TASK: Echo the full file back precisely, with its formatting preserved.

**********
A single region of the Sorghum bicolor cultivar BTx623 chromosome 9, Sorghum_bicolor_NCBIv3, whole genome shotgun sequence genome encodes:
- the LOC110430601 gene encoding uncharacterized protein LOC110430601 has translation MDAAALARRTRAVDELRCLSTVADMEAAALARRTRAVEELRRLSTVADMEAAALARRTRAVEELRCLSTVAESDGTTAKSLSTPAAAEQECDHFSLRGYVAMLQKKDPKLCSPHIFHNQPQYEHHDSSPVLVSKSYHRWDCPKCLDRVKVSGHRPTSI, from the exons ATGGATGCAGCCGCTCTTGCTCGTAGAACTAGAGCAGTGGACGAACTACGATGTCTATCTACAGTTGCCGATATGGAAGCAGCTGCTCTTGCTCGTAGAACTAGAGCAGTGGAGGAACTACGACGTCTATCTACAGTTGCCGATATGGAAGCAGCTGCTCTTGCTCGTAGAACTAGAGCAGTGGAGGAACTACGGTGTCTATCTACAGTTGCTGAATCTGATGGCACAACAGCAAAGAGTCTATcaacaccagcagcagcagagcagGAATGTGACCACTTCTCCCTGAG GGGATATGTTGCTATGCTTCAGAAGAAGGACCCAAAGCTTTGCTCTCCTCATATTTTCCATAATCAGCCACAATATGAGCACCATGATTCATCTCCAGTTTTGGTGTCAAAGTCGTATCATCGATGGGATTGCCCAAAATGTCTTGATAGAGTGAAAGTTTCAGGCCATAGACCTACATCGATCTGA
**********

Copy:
A single region of the Sorghum bicolor cultivar BTx623 chromosome 9, Sorghum_bicolor_NCBIv3, whole genome shotgun sequence genome encodes:
- the LOC110430601 gene encoding uncharacterized protein LOC110430601 has translation MDAAALARRTRAVDELRCLSTVADMEAAALARRTRAVEELRRLSTVADMEAAALARRTRAVEELRCLSTVAESDGTTAKSLSTPAAAEQECDHFSLRGYVAMLQKKDPKLCSPHIFHNQPQYEHHDSSPVLVSKSYHRWDCPKCLDRVKVSGHRPTSI, from the exons ATGGATGCAGCCGCTCTTGCTCGTAGAACTAGAGCAGTGGACGAACTACGATGTCTATCTACAGTTGCCGATATGGAAGCAGCTGCTCTTGCTCGTAGAACTAGAGCAGTGGAGGAACTACGACGTCTATCTACAGTTGCCGATATGGAAGCAGCTGCTCTTGCTCGTAGAACTAGAGCAGTGGAGGAACTACGGTGTCTATCTACAGTTGCTGAATCTGATGGCACAACAGCAAAGAGTCTATcaacaccagcagcagcagagcagGAATGTGACCACTTCTCCCTGAG GGGATATGTTGCTATGCTTCAGAAGAAGGACCCAAAGCTTTGCTCTCCTCATATTTTCCATAATCAGCCACAATATGAGCACCATGATTCATCTCCAGTTTTGGTGTCAAAGTCGTATCATCGATGGGATTGCCCAAAATGTCTTGATAGAGTGAAAGTTTCAGGCCATAGACCTACATCGATCTGA